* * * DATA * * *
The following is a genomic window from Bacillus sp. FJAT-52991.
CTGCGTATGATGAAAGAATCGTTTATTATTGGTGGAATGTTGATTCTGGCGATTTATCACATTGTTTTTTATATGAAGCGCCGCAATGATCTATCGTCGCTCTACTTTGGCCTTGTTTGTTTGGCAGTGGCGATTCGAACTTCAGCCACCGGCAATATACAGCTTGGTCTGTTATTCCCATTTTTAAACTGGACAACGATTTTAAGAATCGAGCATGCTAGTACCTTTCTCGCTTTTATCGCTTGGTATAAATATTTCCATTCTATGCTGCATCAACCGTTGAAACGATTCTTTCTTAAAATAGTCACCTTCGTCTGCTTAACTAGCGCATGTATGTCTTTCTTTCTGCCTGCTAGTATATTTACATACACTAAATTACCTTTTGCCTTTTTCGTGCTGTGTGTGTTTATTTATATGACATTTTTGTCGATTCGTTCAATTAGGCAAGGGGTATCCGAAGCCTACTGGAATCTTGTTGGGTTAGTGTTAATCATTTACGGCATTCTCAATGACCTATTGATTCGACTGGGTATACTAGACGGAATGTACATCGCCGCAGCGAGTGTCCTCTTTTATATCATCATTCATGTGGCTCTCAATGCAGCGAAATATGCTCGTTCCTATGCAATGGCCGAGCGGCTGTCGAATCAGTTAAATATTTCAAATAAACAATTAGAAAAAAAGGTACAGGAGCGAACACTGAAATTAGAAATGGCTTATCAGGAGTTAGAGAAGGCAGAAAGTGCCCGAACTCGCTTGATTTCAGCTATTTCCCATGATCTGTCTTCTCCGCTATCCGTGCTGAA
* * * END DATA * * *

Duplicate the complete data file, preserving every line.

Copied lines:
The following is a genomic window from Bacillus sp. FJAT-52991.
CTGCGTATGATGAAAGAATCGTTTATTATTGGTGGAATGTTGATTCTGGCGATTTATCACATTGTTTTTTATATGAAGCGCCGCAATGATCTATCGTCGCTCTACTTTGGCCTTGTTTGTTTGGCAGTGGCGATTCGAACTTCAGCCACCGGCAATATACAGCTTGGTCTGTTATTCCCATTTTTAAACTGGACAACGATTTTAAGAATCGAGCATGCTAGTACCTTTCTCGCTTTTATCGCTTGGTATAAATATTTCCATTCTATGCTGCATCAACCGTTGAAACGATTCTTTCTTAAAATAGTCACCTTCGTCTGCTTAACTAGCGCATGTATGTCTTTCTTTCTGCCTGCTAGTATATTTACATACACTAAATTACCTTTTGCCTTTTTCGTGCTGTGTGTGTTTATTTATATGACATTTTTGTCGATTCGTTCAATTAGGCAAGGGGTATCCGAAGCCTACTGGAATCTTGTTGGGTTAGTGTTAATCATTTACGGCATTCTCAATGACCTATTGATTCGACTGGGTATACTAGACGGAATGTACATCGCCGCAGCGAGTGTCCTCTTTTATATCATCATTCATGTGGCTCTCAATGCAGCGAAATATGCTCGTTCCTATGCAATGGCCGAGCGGCTGTCGAATCAGTTAAATATTTCAAATAAACAATTAGAAAAAAAGGTACAGGAGCGAACACTGAAATTAGAAATGGCTTATCAGGAGTTAGAGAAGGCAGAAAGTGCCCGAACTCGCTTGATTTCAGCTATTTCCCATGATCTGTCTTCTCCGCTATCCGTGCTGAA